In-hospital mortality rates from acute myocardial infarction by race in U.S. hospitals: findings from the National Hospital Discharge Survey.
Mortality rates in the United States from coronary artery disease are higher among blacks than whites at younger ages, with a crossover to lower rates above the age of 70. The factors that determine this crossover of age-specific death rates have not been elucidated. Selection from the black population of younger individuals who are sicker by virtue of being more coronary prone might leave a relatively healthier group of older persons. Support for this hypothesis would consist in part of evidence that coronary artery disease has an earlier onset in the black population. We examined data from the National Hospital Discharge Survey for the years 1973-1984 to determine if age-related differences in case-fatality rates existed between whites and nonwhites. In-hospital case fatality rates were 10% to 70% higher for each of the 10 year age groups for nonwhites up to age 70, at which time a crossover occurred. The median age at death from myocardial infarction was approximately 5 years younger in nonwhites compared with whites. National estimates of hospitalization rates for myocardial infarction from these data likewise suggest that nonwhites receive less health care for coronary artery disease than whites relative to recorded fatal events. The age-specific trends in case-fatality support the hypothesis that a cohort selection effect in part determines the black/white differentials in coronary artery disease. Relative susceptibility of the black and white population is thus not appropriately estimated by age-adjusted rates, but should be examined on an age-specific basis within the framework of selection effects on a cohort.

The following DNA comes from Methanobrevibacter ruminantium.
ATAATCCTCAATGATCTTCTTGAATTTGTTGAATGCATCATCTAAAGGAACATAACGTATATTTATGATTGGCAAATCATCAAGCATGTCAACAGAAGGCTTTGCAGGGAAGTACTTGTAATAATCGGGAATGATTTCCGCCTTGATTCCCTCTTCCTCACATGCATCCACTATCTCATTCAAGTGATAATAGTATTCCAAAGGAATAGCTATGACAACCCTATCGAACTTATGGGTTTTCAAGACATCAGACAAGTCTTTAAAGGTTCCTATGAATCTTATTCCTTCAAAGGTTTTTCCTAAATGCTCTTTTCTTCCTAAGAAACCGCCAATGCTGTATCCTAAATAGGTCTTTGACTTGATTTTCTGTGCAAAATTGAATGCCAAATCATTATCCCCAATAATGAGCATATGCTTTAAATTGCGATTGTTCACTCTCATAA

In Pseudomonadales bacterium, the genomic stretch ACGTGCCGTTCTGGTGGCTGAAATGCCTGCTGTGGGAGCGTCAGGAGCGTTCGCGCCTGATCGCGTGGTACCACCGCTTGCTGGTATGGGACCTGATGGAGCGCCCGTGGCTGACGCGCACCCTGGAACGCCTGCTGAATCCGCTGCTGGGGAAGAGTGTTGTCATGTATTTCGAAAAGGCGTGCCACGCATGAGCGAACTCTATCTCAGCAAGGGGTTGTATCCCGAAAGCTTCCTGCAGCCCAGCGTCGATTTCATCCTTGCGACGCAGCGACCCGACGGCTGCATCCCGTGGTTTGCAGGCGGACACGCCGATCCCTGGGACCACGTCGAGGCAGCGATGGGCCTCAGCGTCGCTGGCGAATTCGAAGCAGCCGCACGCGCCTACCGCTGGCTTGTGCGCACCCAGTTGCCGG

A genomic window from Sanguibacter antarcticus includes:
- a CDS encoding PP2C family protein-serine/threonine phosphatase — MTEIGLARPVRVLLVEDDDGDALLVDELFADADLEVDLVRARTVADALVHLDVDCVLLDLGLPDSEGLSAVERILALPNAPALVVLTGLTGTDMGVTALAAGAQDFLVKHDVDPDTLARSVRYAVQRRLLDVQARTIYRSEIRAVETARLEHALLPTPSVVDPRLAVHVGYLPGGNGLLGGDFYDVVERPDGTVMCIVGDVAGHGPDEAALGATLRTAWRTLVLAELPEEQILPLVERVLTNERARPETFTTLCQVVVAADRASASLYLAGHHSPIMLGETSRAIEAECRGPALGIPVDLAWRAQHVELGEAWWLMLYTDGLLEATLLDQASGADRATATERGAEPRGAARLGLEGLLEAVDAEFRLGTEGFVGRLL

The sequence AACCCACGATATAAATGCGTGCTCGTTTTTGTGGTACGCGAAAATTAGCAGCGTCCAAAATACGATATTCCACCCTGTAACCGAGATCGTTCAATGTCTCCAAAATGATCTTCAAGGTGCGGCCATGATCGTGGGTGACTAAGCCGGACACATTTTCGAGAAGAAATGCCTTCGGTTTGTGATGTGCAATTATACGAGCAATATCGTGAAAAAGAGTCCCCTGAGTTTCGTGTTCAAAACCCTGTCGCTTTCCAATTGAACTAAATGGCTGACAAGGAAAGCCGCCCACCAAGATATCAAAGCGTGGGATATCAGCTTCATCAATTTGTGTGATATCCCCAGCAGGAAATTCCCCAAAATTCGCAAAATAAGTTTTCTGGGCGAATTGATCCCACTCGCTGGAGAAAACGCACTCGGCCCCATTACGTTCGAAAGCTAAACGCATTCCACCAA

- Copyright © 1987 by American Heart Association